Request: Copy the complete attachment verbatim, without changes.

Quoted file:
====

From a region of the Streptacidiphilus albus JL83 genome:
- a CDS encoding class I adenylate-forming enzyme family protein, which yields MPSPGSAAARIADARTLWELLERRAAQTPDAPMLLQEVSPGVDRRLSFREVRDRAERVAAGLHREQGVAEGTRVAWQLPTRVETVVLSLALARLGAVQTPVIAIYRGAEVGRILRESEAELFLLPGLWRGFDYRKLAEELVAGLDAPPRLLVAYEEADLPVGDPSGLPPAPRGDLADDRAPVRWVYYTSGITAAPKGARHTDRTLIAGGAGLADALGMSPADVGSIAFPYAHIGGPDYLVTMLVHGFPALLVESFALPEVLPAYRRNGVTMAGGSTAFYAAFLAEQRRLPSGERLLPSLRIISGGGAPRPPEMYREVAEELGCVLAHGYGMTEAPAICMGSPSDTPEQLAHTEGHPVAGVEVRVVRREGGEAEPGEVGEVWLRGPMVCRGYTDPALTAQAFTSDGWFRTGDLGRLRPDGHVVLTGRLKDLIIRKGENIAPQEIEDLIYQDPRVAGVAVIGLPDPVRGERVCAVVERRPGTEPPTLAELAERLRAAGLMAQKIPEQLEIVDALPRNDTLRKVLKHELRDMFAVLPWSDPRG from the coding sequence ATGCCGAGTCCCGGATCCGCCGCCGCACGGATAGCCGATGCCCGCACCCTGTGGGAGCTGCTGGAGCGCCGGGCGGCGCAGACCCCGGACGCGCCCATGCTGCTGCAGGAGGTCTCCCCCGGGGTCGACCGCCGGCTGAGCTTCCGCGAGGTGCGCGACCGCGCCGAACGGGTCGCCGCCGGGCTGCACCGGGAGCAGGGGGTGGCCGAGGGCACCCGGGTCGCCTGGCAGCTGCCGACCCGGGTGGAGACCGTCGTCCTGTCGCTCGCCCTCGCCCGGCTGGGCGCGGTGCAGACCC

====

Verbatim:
From a region of the Streptacidiphilus albus JL83 genome:
- a CDS encoding class I adenylate-forming enzyme family protein, which yields MPSPGSAAARIADARTLWELLERRAAQTPDAPMLLQEVSPGVDRRLSFREVRDRAERVAAGLHREQGVAEGTRVAWQLPTRVETVVLSLALARLGAVQTPVIAIYRGAEVGRILRESEAELFLLPGLWRGFDYRKLAEELVAGLDAPPRLLVAYEEADLPVGDPSGLPPAPRGDLADDRAPVRWVYYTSGITAAPKGARHTDRTLIAGGAGLADALGMSPADVGSIAFPYAHIGGPDYLVTMLVHGFPALLVESFALPEVLPAYRRNGVTMAGGSTAFYAAFLAEQRRLPSGERLLPSLRIISGGGAPRPPEMYREVAEELGCVLAHGYGMTEAPAICMGSPSDTPEQLAHTEGHPVAGVEVRVVRREGGEAEPGEVGEVWLRGPMVCRGYTDPALTAQAFTSDGWFRTGDLGRLRPDGHVVLTGRLKDLIIRKGENIAPQEIEDLIYQDPRVAGVAVIGLPDPVRGERVCAVVERRPGTEPPTLAELAERLRAAGLMAQKIPEQLEIVDALPRNDTLRKVLKHELRDMFAVLPWSDPRG from the coding sequence ATGCCGAGTCCCGGATCCGCCGCCGCACGGATAGCCGATGCCCGCACCCTGTGGGAGCTGCTGGAGCGCCGGGCGGCGCAGACCCCGGACGCGCCCATGCTGCTGCAGGAGGTCTCCCCCGGGGTCGACCGCCGGCTGAGCTTCCGCGAGGTGCGCGACCGCGCCGAACGGGTCGCCGCCGGGCTGCACCGGGAGCAGGGGGTGGCCGAGGGCACCCGGGTCGCCTGGCAGCTGCCGACCCGGGTGGAGACCGTCGTCCTGTCGCTCGCCCTCGCCCGGCTGGGCGCGGTGCAGACCC